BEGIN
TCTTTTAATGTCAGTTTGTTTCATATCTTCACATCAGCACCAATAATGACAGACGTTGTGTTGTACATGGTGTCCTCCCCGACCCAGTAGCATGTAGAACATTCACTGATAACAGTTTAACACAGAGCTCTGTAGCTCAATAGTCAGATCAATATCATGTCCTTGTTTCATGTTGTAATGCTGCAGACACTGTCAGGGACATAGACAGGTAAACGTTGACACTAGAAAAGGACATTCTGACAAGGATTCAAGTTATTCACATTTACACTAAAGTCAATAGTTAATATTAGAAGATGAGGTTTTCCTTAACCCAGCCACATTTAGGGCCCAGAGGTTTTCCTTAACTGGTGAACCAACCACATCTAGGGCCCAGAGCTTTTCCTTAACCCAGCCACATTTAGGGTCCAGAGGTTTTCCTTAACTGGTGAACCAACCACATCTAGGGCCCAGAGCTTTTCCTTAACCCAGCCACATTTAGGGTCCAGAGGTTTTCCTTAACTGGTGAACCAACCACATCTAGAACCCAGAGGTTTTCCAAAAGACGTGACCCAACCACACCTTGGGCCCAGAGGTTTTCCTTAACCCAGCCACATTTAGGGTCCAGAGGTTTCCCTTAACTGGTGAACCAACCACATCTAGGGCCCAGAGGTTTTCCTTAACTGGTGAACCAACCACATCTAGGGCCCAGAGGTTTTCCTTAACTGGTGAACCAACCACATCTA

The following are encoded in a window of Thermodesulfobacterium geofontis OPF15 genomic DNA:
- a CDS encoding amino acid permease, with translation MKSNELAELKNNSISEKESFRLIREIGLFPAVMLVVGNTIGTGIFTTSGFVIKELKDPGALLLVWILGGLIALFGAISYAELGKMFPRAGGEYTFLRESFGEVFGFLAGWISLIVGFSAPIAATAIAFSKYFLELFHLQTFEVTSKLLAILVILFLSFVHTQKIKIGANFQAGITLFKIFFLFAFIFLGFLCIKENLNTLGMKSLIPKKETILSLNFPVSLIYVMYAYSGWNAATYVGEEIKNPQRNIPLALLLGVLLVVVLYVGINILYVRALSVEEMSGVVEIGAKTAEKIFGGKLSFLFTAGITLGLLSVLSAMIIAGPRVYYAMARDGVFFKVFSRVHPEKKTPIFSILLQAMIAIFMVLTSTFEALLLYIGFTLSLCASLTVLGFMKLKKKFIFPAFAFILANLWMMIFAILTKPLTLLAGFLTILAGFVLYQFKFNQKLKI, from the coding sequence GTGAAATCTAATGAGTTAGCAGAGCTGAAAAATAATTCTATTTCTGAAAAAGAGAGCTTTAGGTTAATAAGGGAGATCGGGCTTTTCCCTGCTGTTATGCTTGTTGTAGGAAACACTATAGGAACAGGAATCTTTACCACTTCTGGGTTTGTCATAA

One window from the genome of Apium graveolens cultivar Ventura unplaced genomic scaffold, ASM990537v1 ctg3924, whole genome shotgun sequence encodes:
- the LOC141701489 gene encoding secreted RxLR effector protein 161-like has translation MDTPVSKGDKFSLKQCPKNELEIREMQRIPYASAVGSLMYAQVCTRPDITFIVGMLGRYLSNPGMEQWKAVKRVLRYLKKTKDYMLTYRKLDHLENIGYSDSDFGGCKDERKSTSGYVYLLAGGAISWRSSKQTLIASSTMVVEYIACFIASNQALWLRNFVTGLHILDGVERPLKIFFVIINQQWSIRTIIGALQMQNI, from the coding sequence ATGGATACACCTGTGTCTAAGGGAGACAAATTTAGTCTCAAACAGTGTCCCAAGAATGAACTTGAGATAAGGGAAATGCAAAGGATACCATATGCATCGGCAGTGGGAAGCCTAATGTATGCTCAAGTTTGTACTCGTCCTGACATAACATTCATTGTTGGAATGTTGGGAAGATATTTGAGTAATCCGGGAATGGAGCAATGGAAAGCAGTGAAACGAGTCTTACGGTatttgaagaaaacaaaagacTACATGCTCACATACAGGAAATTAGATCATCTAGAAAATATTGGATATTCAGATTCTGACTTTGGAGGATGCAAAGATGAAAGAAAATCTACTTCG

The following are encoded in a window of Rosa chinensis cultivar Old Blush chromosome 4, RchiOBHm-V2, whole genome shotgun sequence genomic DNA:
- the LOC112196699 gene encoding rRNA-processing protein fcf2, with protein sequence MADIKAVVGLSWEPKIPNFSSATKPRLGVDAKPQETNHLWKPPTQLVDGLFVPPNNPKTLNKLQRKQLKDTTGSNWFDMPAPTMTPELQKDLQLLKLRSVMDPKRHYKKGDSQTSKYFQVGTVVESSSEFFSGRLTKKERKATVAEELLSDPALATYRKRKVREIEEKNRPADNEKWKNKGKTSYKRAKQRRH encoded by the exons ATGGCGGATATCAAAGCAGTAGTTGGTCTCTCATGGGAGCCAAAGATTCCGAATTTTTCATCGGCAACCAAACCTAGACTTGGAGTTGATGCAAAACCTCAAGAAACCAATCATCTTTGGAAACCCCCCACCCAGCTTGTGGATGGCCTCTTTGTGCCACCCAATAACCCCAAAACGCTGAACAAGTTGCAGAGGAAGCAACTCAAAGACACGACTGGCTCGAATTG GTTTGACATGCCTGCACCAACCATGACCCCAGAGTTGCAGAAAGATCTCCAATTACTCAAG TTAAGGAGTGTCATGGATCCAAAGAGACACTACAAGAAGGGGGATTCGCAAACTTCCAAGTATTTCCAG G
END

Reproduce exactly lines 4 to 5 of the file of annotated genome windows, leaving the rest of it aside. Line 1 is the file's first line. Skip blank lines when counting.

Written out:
One window from the genome of Apium graveolens cultivar Ventura unplaced genomic scaffold, ASM990537v1 ctg3924, whole genome shotgun sequence encodes:
- the LOC141701489 gene encoding secreted RxLR effector protein 161-like has translation MDTPVSKGDKFSLKQCPKNELEIREMQRIPYASAVGSLMYAQVCTRPDITFIVGMLGRYLSNPGMEQWKAVKRVLRYLKKTKDYMLTYRKLDHLENIGYSDSDFGGCKDERKSTSGYVYLLAGGAISWRSSKQTLIASSTMVVEYIACFIASNQALWLRNFVTGLHILDGVERPLKIFFVIINQQWSIRTIIGALQMQNI, from the coding sequence ATGGATACACCTGTGTCTAAGGGAGACAAATTTAGTCTCAAACAGTGTCCCAAGAATGAACTTGAGATAAGGGAAATGCAAAGGATACCATATGCATCGGCAGTGGGAAGCCTAATGTATGCTCAAGTTTGTACTCGTCCTGACATAACATTCATTGTTGGAATGTTGGGAAGATATTTGAGTAATCCGGGAATGGAGCAATGGAAAGCAGTGAAACGAGTCTTACGGTatttgaagaaaacaaaagacTACATGCTCACATACAGGAAATTAGATCATCTAGAAAATATTGGATATTCAGATTCTGACTTTGGAGGATGCAAAGATGAAAGAAAATCTACTTCG